Thursday , Aug 13, 2009 at 2353 hrs New Delhi:
“Trust but verify,” the Prime Minister says, invoking Ronald Reagan. Of course, Reagan did not just stop at enunciating a maxim. He worked to, and succeeded in helping dismember “the Evil Empire.” One does not have to even ask whether the Prime Minister will do anything of the sort.
But take the maxim itself that the Prime Minister says he believes in following. Has all verification not already shown that Pakistan has not just been organizing terror-strikes against India, it has conducted a proxy-war continuously, unrelentingly for three decades? Evidence apart, haven’t the highest authorities of Pakistan acknowledged as much? Did Musharraf not proclaim, “Jihad is an instrument of State policy”? Has Zardari not said just a fortnight ago that, indeed, Pakistan spawned terrorists? Has our Army not said just a few weeks ago that infiltration into Kashmir has been stepped up again?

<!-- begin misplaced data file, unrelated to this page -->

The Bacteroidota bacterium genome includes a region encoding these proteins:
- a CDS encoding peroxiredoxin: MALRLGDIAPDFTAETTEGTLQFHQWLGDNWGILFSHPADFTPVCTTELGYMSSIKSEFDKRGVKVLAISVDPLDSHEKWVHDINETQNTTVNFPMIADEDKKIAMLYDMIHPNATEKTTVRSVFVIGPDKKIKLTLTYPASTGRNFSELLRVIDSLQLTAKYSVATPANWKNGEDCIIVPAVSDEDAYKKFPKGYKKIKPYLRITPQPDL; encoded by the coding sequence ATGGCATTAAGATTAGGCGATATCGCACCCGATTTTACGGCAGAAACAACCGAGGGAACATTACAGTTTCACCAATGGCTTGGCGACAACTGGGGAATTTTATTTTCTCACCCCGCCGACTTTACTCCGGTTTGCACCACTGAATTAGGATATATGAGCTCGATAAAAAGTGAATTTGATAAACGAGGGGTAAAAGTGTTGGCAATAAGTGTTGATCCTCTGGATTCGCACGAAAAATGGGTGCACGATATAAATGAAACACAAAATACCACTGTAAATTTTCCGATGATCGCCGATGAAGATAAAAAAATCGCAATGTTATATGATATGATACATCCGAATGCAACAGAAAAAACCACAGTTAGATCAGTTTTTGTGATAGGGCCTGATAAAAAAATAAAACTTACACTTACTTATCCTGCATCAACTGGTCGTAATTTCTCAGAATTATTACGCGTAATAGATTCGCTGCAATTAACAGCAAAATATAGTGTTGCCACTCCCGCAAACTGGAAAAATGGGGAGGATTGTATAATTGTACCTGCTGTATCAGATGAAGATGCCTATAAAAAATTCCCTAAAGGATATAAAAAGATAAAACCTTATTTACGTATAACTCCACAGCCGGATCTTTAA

The Prime Minister’s reason for going on trusting is belief, it is faith in the current leadership of Pakistan. He told Parliament on 29 July, “I sincerely believe that it is as much in Pakistan’s interest as it is in ours to strive to make peace. Pakistan must defeat terrorism before being consumed by it. I believe the current there understands that. It may not be very strong, but the impression that I have is that the current leadership understands the need for action. [What “may not be very strong”? The current leadership of Pakistan? The understanding that the current leadership of Pakistan has about the need to fight terrorism? Or the impression that the Prime Minister has formed of the understanding that the current leadership of Pakistan has about fighting terrorism?] I was told by their parliamentarians who accompanied Prime Minister Gilani that there is now a political consensus in Pakistan against terrorism. That should strengthen the hands of its leadership in taking the hard decisions that will be needed to destroy terrorism and its sponsors in their country.”